Glenn Pushelberg embraces the pressures of time in his interior design career
Glenn Pushelberg is the human equivalent of a popular Pinterest account. Not only is his life undeniably beautiful - admittedly due to his job as a globally renowned designer - but his proactive mindset puts the rest of us to shame. In short, he's the kind of person we've always wished we could be.
"Every day is new and different," says Pushelberg, half of the duo that make up the award-winning design firm Yabu Pushelberg. "Other than brushing my teeth twice a day, [I don't have habits or rituals]. I love the unpredictability of having my actionschange on a daily basis."
The interior designer's spontaneity is characteristic of his general attitude towards life. Pushelberg says one of the biggest lessons he's learned over the course of his career is not to take anything for granted: "Look at everything as an opportunity, and always look forward to change."
He and his partner George Yabu live and work by this maxim, and it shows. The designers have won numerous awards since the studio's creation in 1980, and their works range from the chic Blink furniture collection to global interior projects for the Four Seasons, W Hotel, Bergdorf Goodman, Barneys, and Hong Kong's Lane Crawford, Louis Vuitton and Dalloyau - locations that see a stream of affluent foot traffic daily.
Rather than becoming overwhelmed by professional difficulties, the designers embrace the challenges. "George and I always have the pressure of time; it's what we fight against. That said, time also forces us to have clarity of mind and make decisions," Pushelberg says. "We try to use the limitations of time in positive ways in order to push for the most creative answers to things."
The designers also have time for leisure, which they use to get away from man-made creations and surround themselves with nature's designs. "We like to go to our beach house in the summer and relax with family and friends by the ocean - it's our favourite thing to do," Pushelberg says. "Time is precious - it's a luxury."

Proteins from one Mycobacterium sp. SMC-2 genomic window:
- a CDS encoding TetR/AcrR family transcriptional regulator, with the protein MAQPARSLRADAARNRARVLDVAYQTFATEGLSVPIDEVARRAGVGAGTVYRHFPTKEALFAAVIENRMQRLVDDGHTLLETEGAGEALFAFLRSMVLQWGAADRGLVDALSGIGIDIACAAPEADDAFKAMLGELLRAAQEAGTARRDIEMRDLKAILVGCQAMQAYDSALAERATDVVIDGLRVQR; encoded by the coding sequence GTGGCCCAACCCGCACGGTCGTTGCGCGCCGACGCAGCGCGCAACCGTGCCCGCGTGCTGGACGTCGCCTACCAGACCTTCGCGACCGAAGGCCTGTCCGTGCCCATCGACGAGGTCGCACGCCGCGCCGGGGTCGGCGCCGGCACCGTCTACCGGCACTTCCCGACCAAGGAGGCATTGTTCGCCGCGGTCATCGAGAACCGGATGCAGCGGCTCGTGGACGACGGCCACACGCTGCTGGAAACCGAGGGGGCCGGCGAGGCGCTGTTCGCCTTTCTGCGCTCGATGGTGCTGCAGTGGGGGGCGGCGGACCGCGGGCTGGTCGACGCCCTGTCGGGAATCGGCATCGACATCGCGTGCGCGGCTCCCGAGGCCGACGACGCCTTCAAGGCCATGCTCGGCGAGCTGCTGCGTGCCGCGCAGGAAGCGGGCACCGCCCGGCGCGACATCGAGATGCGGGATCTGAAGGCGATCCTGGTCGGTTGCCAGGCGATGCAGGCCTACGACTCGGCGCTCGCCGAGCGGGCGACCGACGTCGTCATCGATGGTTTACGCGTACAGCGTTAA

The overachieving duo show no signs of stopping. Not content with designing everything from furniture to architecture, the pair also aspire to make their design work "holistically complete" by getting involved in the whole production process. "We want to have more of a hand in the creative production within our projects and direct all aspects of it," Pushelberg says. "This includes the programming, uniforms, table tops, even the music - the kind of creative programming that makes hotels, stores and restaurants [compelling and] iconic."
The designers achieve this through a combination of hard work and a refreshing open-mindedness when it comes to teamwork. "We like to surround ourselves with people from many different generations," Pushelberg says. "It's important for us tofill our studio with young minds because we learn from them, and they learn from our experiences."
The age disparity in the studio also offers the designers fresh perspectives as they tackle an ever-evolving luxury industry, a fact they learned soon after taking on a store interior project for the skincare brand Fancl. "Today, it's hard to be relevant as a brick-and-mortar shop; a lot of brands tend to grow by way of online sales," Pushelberg says. "With this project, it was more important for the client to create an engaging and memorable experience for every customer that walks through their doors. The key was to give people something that they cannot get online. The store needed to create memories." JT
"I love this one particular blue-faced Tag Heuer timepiece. It's the Monaco model that came out in 1969; [actor] Steve McQueen had one exactly like it. While the design is a little unusual, it's a classic heavy men's watch with history."